The Scars of Sergio Garcia

I’ve followed Sergio Garcia since he won the British am and contended in the US am. To me, he’s a very compelling if sometimes confounding player (and person?) to watch.

After The Players someone asked Garcia how he liked playing in that arena. Garcia was vague in reply but made it clear there had been some heckling and went on to say that it’s worse when he’s in contention. It was clear that it was not a subject he was comfortable discussing and he ended the interview rather abruptly.

That got me thinking about the source of Garcia’s off and on relationship with galleries. From 1997 until the 1999 PGA there was none of that; he was the eyes-closed darling of the fans and the media.

But then…

Looking back, here’s what I think soured things:

—The 1999 Ryder Cup at The Country Club. 16 years later no one will deny that the galleries were brutal to the European players. I’m sure this got to Garcia more than many of the older players. He played his own stupid-kid card when he sat down in the middle of the fairway to show that he wouldn’t be rushed.

—The 2002 US Open at Bethpage and the Garcia re-grip epidemic. Again, I’ve never heard anything but that the galleries really zeroed in on Garcia.

—Garcia is relentlessly European. He’s never lived in Texas like K.J. Choi and likely never will. In 2014 he played in 16 events on the PGA Tour and 17 on the European Tour. Though it’s likely not helped his game or increased his shot at a bagging a major, he’s remained loyal to his continent and tour.

From 1997 to 1999 Garcia seemed on the verge of embracing the US. He learned English very quickly and did interviews without translators as soon as he thought he was able to pull it off. Now, I’ll bet Garcia wished he had never learned to speak much English, like Angel Cabrera.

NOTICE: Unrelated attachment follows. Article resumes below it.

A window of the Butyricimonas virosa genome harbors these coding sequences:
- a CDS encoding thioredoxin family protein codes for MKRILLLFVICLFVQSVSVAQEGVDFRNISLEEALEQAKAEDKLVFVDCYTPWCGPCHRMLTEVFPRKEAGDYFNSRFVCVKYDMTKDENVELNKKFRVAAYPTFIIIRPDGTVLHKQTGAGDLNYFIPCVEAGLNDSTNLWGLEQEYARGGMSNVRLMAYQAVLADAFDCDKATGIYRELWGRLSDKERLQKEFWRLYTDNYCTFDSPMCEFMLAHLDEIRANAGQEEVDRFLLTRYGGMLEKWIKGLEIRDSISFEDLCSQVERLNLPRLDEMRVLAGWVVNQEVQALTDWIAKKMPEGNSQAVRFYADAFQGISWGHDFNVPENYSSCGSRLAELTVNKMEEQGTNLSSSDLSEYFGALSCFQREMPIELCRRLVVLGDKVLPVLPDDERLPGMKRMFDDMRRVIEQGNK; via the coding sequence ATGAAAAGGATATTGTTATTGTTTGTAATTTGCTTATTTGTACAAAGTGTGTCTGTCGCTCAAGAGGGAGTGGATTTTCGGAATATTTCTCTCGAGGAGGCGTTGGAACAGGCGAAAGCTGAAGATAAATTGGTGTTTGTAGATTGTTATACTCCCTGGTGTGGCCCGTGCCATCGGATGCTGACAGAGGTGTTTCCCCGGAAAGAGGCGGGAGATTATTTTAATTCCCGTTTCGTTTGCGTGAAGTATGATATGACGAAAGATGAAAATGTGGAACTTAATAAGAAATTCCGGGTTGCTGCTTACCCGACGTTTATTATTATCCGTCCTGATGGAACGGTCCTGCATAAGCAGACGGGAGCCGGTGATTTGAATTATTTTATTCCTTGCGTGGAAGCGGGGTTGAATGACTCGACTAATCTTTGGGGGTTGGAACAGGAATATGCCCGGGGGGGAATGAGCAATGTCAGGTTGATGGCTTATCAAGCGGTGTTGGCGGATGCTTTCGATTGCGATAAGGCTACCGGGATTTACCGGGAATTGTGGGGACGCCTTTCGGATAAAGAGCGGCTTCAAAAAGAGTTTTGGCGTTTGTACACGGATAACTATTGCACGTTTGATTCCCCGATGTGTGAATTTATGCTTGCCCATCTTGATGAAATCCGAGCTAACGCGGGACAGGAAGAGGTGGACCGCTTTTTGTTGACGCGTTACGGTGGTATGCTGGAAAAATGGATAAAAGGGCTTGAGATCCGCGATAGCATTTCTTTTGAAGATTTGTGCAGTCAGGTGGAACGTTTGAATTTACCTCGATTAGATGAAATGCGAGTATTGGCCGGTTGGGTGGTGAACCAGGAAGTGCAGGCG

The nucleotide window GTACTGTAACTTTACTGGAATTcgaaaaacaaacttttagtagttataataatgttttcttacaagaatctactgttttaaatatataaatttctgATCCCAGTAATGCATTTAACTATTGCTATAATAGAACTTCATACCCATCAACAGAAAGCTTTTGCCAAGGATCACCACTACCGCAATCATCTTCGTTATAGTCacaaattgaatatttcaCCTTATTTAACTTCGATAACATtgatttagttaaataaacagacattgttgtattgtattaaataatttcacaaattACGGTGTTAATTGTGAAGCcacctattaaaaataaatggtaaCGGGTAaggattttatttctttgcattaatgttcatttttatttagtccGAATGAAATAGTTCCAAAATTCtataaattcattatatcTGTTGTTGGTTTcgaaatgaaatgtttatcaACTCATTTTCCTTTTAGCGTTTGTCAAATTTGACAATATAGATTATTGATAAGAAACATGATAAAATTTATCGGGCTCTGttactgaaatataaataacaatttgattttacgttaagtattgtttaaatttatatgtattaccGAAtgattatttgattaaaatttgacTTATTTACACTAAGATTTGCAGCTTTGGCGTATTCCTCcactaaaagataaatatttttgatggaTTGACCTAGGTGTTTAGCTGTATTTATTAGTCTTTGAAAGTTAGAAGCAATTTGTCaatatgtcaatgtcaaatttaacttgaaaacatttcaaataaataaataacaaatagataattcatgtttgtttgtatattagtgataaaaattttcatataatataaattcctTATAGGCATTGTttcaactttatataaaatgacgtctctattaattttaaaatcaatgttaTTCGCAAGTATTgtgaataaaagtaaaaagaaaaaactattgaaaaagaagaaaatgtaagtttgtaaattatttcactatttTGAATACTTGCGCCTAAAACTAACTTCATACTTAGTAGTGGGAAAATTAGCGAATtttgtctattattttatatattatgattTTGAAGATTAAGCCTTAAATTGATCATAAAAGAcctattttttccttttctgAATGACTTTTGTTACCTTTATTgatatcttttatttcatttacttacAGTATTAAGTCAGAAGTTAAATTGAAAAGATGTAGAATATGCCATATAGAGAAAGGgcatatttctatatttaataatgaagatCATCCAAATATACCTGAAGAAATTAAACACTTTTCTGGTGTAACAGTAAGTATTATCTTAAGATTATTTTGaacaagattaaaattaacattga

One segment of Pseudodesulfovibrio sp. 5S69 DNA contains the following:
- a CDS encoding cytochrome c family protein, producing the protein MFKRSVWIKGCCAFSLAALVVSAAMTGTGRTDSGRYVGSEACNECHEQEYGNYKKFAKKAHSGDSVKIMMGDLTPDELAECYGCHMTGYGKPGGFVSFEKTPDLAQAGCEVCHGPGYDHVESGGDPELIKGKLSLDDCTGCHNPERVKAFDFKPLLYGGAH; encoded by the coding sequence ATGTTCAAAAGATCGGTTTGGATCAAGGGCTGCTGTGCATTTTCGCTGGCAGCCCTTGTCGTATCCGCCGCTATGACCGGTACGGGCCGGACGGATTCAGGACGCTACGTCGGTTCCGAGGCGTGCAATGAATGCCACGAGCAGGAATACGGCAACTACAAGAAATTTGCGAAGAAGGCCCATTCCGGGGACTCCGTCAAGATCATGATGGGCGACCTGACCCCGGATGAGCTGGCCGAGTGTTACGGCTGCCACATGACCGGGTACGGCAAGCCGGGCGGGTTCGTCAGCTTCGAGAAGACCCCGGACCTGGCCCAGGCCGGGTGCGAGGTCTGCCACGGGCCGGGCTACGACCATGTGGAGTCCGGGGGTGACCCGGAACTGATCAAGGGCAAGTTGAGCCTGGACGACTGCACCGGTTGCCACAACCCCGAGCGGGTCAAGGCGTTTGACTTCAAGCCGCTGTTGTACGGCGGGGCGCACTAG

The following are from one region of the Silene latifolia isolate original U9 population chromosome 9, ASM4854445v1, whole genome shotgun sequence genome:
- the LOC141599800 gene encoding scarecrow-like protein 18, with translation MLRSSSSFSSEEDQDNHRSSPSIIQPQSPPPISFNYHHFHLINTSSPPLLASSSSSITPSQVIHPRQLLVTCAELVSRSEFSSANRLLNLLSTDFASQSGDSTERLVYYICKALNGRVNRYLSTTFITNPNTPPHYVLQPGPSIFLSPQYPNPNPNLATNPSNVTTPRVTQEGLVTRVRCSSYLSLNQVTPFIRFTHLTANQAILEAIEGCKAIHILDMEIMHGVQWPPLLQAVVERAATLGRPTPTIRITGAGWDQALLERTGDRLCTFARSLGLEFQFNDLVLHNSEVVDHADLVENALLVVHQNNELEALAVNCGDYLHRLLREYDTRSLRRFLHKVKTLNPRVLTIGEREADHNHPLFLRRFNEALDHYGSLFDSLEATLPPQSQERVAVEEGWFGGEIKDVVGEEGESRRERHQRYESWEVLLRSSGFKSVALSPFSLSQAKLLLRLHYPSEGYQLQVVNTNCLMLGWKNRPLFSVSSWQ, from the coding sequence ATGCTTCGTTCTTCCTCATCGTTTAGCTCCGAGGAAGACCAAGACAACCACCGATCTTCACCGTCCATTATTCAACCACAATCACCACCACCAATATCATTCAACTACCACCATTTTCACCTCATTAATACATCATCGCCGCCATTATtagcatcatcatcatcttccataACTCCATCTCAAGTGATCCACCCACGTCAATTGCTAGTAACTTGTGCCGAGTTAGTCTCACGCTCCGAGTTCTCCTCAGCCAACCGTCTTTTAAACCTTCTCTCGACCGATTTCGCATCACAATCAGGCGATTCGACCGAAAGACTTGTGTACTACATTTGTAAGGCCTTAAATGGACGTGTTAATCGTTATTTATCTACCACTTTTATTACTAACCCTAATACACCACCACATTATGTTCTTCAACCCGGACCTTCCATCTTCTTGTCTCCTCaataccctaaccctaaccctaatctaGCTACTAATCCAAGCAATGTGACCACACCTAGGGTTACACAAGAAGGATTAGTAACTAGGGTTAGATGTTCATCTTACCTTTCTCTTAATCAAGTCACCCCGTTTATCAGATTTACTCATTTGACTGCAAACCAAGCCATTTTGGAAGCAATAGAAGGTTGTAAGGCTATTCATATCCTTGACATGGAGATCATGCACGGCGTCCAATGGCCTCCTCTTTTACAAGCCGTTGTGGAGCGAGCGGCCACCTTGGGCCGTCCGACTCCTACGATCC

I used to think Garcia had been beaten down by his place in the Tiger Woods Era, but now I don’t think that’s it. I think the US fans beat him down. Surely he has deserved some of it, but much of it was a simple case of grinding a guy for the sake of grinding him.

It would be unfortunate if Garcia became the successor to Colin Montgomerie. I’ve followed both players in person and I can tell you that I never saw Garcia do anything but keep his head down and play his game. Monty on the other hand quite nearly seemed to be looking for a confrontation. It was weird; Monty acted like he was under attack when he wasn’t. When I looked at Monty the word jerk came to mind. Garcia doesn’t look like a jerk to me. And, he always seems very well liked by other players, true, most of them are Euros, but the ability to get along is the ability to get along. In that way, Garcia can do something that Patrick Reed and Bubba Watson can’t.

In the end, I didn’t think Garcia would win The Players. He had lost his inner Spaniard somewhere. And, there were too many ghosts floating above the 17th green, and the lingering image of his ball coming up short against Woods, for him to go flag hunting like Fowler and Kisner. In a odd way, it was almost as if even the announcers found a way to dig at Garcia, with Dan Hicks mimicking Garcia’s accent and Miller opining that Garcia looked like he needed a siesta as Garcia watched Kisner’s putt on the 72nd hole.

That, was not something Garcia brought on himself. Hicks and Miller did that all by themselves and they may not even be aware of it.

I hope Garcia finds whatever it is he has lost before too many more pages of the calender get turned.

The Scars of Sergio Garcia

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